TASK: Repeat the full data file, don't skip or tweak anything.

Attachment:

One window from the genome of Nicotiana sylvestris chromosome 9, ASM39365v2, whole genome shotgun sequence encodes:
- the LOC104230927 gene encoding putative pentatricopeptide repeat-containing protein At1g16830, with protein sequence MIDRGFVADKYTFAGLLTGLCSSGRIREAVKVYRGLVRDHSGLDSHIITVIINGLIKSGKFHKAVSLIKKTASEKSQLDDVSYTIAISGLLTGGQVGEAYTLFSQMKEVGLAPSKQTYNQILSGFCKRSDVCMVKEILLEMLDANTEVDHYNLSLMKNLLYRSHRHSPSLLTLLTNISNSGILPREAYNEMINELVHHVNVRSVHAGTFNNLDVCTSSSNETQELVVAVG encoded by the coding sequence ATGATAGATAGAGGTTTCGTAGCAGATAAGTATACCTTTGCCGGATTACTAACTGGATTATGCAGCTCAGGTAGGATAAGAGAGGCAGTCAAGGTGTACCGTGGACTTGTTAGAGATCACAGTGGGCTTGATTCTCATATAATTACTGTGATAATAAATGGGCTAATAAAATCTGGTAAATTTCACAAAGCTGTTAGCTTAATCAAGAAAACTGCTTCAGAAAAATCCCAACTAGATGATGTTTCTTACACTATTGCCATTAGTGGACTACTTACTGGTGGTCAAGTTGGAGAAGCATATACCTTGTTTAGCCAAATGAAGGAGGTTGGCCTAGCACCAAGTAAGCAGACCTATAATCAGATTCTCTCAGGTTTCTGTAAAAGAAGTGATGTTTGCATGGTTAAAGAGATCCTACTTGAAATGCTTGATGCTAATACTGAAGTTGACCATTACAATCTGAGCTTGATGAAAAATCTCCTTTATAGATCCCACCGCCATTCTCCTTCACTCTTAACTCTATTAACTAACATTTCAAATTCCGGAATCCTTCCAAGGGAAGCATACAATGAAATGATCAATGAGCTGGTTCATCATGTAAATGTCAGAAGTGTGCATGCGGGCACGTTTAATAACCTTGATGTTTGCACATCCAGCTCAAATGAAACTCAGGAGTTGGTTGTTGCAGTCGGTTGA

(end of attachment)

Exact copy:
One window from the genome of Nicotiana sylvestris chromosome 9, ASM39365v2, whole genome shotgun sequence encodes:
- the LOC104230927 gene encoding putative pentatricopeptide repeat-containing protein At1g16830, with protein sequence MIDRGFVADKYTFAGLLTGLCSSGRIREAVKVYRGLVRDHSGLDSHIITVIINGLIKSGKFHKAVSLIKKTASEKSQLDDVSYTIAISGLLTGGQVGEAYTLFSQMKEVGLAPSKQTYNQILSGFCKRSDVCMVKEILLEMLDANTEVDHYNLSLMKNLLYRSHRHSPSLLTLLTNISNSGILPREAYNEMINELVHHVNVRSVHAGTFNNLDVCTSSSNETQELVVAVG encoded by the coding sequence ATGATAGATAGAGGTTTCGTAGCAGATAAGTATACCTTTGCCGGATTACTAACTGGATTATGCAGCTCAGGTAGGATAAGAGAGGCAGTCAAGGTGTACCGTGGACTTGTTAGAGATCACAGTGGGCTTGATTCTCATATAATTACTGTGATAATAAATGGGCTAATAAAATCTGGTAAATTTCACAAAGCTGTTAGCTTAATCAAGAAAACTGCTTCAGAAAAATCCCAACTAGATGATGTTTCTTACACTATTGCCATTAGTGGACTACTTACTGGTGGTCAAGTTGGAGAAGCATATACCTTGTTTAGCCAAATGAAGGAGGTTGGCCTAGCACCAAGTAAGCAGACCTATAATCAGATTCTCTCAGGTTTCTGTAAAAGAAGTGATGTTTGCATGGTTAAAGAGATCCTACTTGAAATGCTTGATGCTAATACTGAAGTTGACCATTACAATCTGAGCTTGATGAAAAATCTCCTTTATAGATCCCACCGCCATTCTCCTTCACTCTTAACTCTATTAACTAACATTTCAAATTCCGGAATCCTTCCAAGGGAAGCATACAATGAAATGATCAATGAGCTGGTTCATCATGTAAATGTCAGAAGTGTGCATGCGGGCACGTTTAATAACCTTGATGTTTGCACATCCAGCTCAAATGAAACTCAGGAGTTGGTTGTTGCAGTCGGTTGA